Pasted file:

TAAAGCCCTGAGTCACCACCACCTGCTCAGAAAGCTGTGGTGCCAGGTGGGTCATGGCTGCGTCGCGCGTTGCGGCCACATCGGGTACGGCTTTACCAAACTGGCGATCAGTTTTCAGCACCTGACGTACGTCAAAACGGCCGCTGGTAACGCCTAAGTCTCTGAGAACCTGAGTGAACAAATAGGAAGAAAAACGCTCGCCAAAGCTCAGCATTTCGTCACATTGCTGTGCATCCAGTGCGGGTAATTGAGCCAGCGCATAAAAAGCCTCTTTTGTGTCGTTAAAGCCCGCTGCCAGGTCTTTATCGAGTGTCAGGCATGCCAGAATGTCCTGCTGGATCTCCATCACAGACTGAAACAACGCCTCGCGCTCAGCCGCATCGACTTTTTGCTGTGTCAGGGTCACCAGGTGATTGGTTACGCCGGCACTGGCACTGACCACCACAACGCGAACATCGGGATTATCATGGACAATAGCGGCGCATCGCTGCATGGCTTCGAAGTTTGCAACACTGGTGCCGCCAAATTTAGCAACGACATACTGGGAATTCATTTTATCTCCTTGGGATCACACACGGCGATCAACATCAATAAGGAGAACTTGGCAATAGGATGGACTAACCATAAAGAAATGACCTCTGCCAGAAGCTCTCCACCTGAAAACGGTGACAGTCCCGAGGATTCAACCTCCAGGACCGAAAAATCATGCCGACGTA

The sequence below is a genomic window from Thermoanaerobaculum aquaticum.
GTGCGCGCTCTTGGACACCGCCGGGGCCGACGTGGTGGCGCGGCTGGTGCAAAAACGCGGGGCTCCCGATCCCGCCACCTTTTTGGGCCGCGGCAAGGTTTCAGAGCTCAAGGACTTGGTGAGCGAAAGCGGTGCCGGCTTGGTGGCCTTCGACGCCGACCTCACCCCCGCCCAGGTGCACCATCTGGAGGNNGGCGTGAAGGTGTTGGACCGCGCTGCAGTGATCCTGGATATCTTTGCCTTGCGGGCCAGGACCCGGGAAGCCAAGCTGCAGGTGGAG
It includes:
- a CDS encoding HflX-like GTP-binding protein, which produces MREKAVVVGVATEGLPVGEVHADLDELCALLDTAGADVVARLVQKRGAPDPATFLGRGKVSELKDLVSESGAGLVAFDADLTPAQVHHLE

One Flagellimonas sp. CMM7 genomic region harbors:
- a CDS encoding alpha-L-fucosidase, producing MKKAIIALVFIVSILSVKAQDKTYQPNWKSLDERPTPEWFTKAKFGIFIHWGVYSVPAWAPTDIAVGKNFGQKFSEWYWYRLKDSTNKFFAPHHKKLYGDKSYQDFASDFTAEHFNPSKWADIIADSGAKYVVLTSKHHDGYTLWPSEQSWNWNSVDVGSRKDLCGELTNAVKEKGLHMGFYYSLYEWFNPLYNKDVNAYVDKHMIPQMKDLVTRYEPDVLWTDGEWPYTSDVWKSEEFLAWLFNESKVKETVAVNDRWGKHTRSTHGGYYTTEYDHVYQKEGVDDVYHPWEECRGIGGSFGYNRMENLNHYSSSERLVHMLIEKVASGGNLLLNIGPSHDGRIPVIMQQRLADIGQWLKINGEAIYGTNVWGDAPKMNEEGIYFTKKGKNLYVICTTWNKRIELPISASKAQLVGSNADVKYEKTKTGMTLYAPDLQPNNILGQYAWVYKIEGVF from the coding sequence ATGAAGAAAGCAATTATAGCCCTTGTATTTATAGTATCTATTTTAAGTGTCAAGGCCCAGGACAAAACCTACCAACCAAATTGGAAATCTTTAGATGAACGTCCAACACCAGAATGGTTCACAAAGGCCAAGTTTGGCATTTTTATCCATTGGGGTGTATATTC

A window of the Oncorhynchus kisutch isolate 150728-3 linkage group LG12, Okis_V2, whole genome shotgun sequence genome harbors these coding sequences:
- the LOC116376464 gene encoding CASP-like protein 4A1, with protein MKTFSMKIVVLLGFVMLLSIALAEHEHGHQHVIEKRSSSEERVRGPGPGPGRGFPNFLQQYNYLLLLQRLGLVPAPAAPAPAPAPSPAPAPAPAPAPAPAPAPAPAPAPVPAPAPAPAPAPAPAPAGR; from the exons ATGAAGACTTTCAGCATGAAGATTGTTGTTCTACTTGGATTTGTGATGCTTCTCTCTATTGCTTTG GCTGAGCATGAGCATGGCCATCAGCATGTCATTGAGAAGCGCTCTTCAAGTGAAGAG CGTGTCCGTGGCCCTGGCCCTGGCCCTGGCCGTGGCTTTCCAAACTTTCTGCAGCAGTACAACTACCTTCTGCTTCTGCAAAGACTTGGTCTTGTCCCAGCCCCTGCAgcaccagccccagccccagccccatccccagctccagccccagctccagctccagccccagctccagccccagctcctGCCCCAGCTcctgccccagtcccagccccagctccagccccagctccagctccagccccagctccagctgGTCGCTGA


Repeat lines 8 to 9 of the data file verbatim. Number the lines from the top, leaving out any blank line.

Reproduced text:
A window of the Oncorhynchus kisutch isolate 150728-3 linkage group LG12, Okis_V2, whole genome shotgun sequence genome harbors these coding sequences:
- the LOC116376464 gene encoding CASP-like protein 4A1, with protein MKTFSMKIVVLLGFVMLLSIALAEHEHGHQHVIEKRSSSEERVRGPGPGPGRGFPNFLQQYNYLLLLQRLGLVPAPAAPAPAPAPSPAPAPAPAPAPAPAPAPAPAPAPVPAPAPAPAPAPAPAPAGR; from the exons ATGAAGACTTTCAGCATGAAGATTGTTGTTCTACTTGGATTTGTGATGCTTCTCTCTATTGCTTTG GCTGAGCATGAGCATGGCCATCAGCATGTCATTGAGAAGCGCTCTTCAAGTGAAGAG CGTGTCCGTGGCCCTGGCCCTGGCCCTGGCCGTGGCTTTCCAAACTTTCTGCAGCAGTACAACTACCTTCTGCTTCTGCAAAGACTTGGTCTTGTCCCAGCCCCTGCAgcaccagccccagccccagccccatccccagctccagccccagctccagctccagccccagctccagccccagctcctGCCCCAGCTcctgccccagtcccagccccagctccagccccagctccagctccagccccagctccagctgGTCGCTGA